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# Constraint Logic Programming (CLP)

Constraint Logic Programming (CLP). Luis Tari March 10, 2005. Why CLP?. “Generate-and-test” approach is a common methodology for logic programming. Generate possible solutions Test and eliminate non-solutions Disadvantages of “generate-and-test” approach:

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## Constraint Logic Programming (CLP)

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1. Constraint Logic Programming (CLP) Luis Tari March 10, 2005

2. Why CLP? • “Generate-and-test” approach is a common methodology for logic programming. • Generate possible solutions • Test and eliminate non-solutions • Disadvantages of “generate-and-test” approach: • Passive use of constraints to test potential values • Inefficient for combinatorial search problems • CLP languages use the global search paradigm. • Actively pruning the search space • Recursively dividing a problem into subproblems until its subproblems are simple enough to be solved

3. Why CLP and AnsProlog? • AnsProlog is inefficient in dealing with numerical values, due to • Implementation of the current solvers • “generate-and-test” paradigm • Goal of CLP is to pick numerical values from pre-defined domains for certain variables so that the given constraints on the variables are all satisfied. • Idea: use CLP to define and reason with numerical constraints and assignments

4. List Notation in Prolog • Example of list notation • [eggs, tea, milk, steak, spinach, toothpaste] • Head of a list • First element of a list • eggs • Tail of a list • The remaining list apart from the head • [tea, milk, steak, spinach, toothpaste] • [H|T] • H = eggs • T = [tea, milk, steak, spinach, toothpaste]

5. An example of List • Use the predicate append to define appending two lists into one. append([X|XL],YL,[X|ZL]) :- append(XL,YL,ZL). append([],YL,YL). ?- append([1],[2],X). X = [1,2]

6. CLP with Sicstus Prolog • To invoke the CLP library: | ?- :- use_module(library(clpfd)). • A constraint is called as if it is a Prolog predicate. | ?- X in 1..5, Y in 2..8, X+Y #= T. X in 1..5, Y in 2..8, T in 3..13 • The above constraint says that given X,Y, assign values for T so that the constraint is satisfiable. | ?- X in 1..5, T in 3..13, X+Y #= T. X in 1..5, T in 3..13, Y in -2..12

7. Typical Steps of a CLP Program • Step 1. Declare the domains of the variables • Step 2. Post the problem constraints • Step 3. Look for a feasible solution via backtrack search, or look for an optimal solution via branch-and-bound search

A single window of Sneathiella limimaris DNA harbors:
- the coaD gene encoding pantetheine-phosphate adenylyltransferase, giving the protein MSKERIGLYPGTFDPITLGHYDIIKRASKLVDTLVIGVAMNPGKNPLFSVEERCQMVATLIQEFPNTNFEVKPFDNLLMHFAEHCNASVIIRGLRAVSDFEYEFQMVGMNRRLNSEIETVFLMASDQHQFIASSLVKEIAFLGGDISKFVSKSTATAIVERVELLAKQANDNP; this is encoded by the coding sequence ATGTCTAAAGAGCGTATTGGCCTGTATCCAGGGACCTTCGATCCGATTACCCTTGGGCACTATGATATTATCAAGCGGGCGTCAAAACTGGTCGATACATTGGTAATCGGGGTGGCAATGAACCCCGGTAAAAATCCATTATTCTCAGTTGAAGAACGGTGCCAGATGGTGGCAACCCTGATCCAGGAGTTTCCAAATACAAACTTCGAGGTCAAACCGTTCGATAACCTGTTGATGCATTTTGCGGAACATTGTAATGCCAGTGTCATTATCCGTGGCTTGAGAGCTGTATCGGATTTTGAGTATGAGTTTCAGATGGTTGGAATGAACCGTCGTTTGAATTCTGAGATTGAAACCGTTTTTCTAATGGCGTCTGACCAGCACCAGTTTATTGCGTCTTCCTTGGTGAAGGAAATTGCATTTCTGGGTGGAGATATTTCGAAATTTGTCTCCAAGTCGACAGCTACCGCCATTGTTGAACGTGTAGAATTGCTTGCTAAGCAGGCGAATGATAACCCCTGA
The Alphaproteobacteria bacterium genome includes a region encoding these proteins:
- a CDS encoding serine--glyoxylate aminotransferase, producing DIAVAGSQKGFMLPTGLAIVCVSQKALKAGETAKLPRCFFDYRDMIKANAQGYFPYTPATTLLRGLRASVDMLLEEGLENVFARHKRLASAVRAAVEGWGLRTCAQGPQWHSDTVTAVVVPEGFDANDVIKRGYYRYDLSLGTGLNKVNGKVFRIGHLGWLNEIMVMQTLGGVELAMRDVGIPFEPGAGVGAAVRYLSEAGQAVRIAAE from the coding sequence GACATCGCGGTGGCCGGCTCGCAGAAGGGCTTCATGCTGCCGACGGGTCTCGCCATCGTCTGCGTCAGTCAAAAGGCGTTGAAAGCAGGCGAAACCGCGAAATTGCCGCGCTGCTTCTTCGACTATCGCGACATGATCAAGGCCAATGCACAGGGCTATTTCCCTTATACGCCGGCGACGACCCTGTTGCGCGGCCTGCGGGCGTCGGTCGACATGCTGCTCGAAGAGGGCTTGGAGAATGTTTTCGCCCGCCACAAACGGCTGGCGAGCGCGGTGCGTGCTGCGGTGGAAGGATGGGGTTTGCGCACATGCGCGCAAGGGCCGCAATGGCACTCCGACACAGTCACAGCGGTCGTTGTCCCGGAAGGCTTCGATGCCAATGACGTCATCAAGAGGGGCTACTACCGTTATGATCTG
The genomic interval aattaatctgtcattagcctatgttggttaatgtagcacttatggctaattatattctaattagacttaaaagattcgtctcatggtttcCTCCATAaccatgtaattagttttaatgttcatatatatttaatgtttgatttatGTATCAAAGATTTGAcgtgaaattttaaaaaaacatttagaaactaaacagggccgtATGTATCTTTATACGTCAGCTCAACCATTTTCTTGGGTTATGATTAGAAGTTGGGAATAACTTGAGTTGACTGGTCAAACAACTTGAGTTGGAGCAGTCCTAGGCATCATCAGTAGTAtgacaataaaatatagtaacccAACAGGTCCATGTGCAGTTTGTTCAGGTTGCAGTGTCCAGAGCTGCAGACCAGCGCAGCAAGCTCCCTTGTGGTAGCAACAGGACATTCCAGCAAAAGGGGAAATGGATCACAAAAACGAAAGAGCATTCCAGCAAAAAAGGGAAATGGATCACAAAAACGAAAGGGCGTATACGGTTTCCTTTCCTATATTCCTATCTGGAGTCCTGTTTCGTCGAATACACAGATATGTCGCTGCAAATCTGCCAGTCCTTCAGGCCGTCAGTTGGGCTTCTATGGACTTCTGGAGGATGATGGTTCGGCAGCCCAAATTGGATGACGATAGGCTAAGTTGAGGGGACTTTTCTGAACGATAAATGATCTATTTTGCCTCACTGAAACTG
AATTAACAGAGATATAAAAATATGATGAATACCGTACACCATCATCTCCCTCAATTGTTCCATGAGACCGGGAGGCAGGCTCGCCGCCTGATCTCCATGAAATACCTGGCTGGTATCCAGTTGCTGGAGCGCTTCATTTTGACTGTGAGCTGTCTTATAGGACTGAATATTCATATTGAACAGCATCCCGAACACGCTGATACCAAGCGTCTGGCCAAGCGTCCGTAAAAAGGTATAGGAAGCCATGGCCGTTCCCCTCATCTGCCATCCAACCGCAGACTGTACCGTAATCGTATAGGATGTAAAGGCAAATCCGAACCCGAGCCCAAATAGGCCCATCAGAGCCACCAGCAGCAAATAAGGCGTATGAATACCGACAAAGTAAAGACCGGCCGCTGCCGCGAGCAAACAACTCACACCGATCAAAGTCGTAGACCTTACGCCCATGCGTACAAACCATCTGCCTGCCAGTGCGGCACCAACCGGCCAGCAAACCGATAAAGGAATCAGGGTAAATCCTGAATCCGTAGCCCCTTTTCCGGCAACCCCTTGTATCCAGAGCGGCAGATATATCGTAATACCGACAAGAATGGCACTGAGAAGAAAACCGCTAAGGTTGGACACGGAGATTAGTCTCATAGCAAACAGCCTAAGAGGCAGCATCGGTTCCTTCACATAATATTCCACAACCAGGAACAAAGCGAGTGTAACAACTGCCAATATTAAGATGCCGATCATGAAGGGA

8. Constraint Satisfaction Problem • Let’s consider the Send More Money puzzle. • The variables are the letters S, E, N, D, M, O, R and Y. • Each letter represents a digit between 0 and 9. • Assign a value to each digit, such that SEND + MORE equals MONEY.

9. Send More Money Exampleusing CLP | ?- mm([S,E,N,D,M,O,R,Y], []). D = 7, E = 5, M = 1, N = 6, O = 0, R = 8, S = 9, Y = 2

10. Reified Constraints • To reflect its truth value into a 0/1 variable B, so that: • The constraint is posted if B is set to 1 • The negation of the constraint is posted if B is set to 0 • B is set to 1 if the constraint becomes entailed • B is set to 0 if the constraint becomes disentailed. • A reified constraint is written as: | ?- Constraint #<=> B.

11. An example using reified constraint • Define exactly(X,L,N) so that it is true if X occurs exactly N times in the list L. • If the constraint “element X is the same as element Y” becomes entailed, then assign B to be 1 else 0.

12. Other Constraints • Arithmetic constraints • | ?- X in 1..2, Y in 3..5, X#=<Y #<=> B. B = 1, X in 1..2, Y in 3..5 • If the constraint “value in X is <= value in Y” becomes entailed, then assign B to be 1 else 0. • Propositional constraints • X #= 4 #\/ Y #= 6 • Disjunction of the two equality constraints • Many more….

13. Defining Search Variants • labeling(:Options, +Variables) • Where Variables is a list of domain variables or integers and Options is a list of search options. • | ?- constraints(Variables), labeling([], Variables). %same as [leftmost,step,up,all] • leftmost: the leftmost variable is selected • step: makes a binary choice between X#=B and X#\=B, where B is the lower or upper bound of X. • up: the domain is explored in ascending order • all: all solutions are enumerated by backtracking

14. An Example - Cumulative Scheduling • There are 7 tasks where each task has a fixed duration and a fixed amount of used resource. • Goal: find a schedule that minimizes the completion time for the schedule while not exceeding the capacity 13 of the resource.

15. Constraining the tasks such that for each task j has a start time Ssj, a duration Dsj, and a resource Rsj, so that the total resource consumption does not exceed 13 at any time. Find an assignment that minimizes the domain variable of Vars Cumulative Scheduling (2) :- use_module(library(clpfd)). :- use_module(library(lists), [append/3]). schedule(Ss, End) :- length(Ss, 7), Ds=[16,6,13,7,5,18,4], Rs=[2,9,3,7,10,1,11], domain(Ss, 1, 30), domain([End], 1, 50), after(Ss, Ds, End), cumulative(Ss, Ds, Rs, 13), append(Ss, [End], Vars), labeling([minimize(End)], Vars). after([], [], _). after([S|Ss], [D|Ds], E) :- E #>= S+D, after(Ss, Ds, E).

16. Cumulative Scheduling (3) • Ds = [16,6,13,7, 5,18,4] • Rs = [2 ,9, 3,7,10, 1,11] • Capacity = 13 | ?- schedule(Ss, End). Ss = [1,17,10,10,5,5,1], End = 23

17. References • Sicstus Prolog Manual Version 3.12, Chapter 34 on Constraint Logic Programming over Finite Domains • P. Van Hentenryck, H. Simonis, M. Dincbas, Constraint satisfaction using constraint logic programming, Journal of Artif. Intell., 58(1-3), pages 113--159, 1992.

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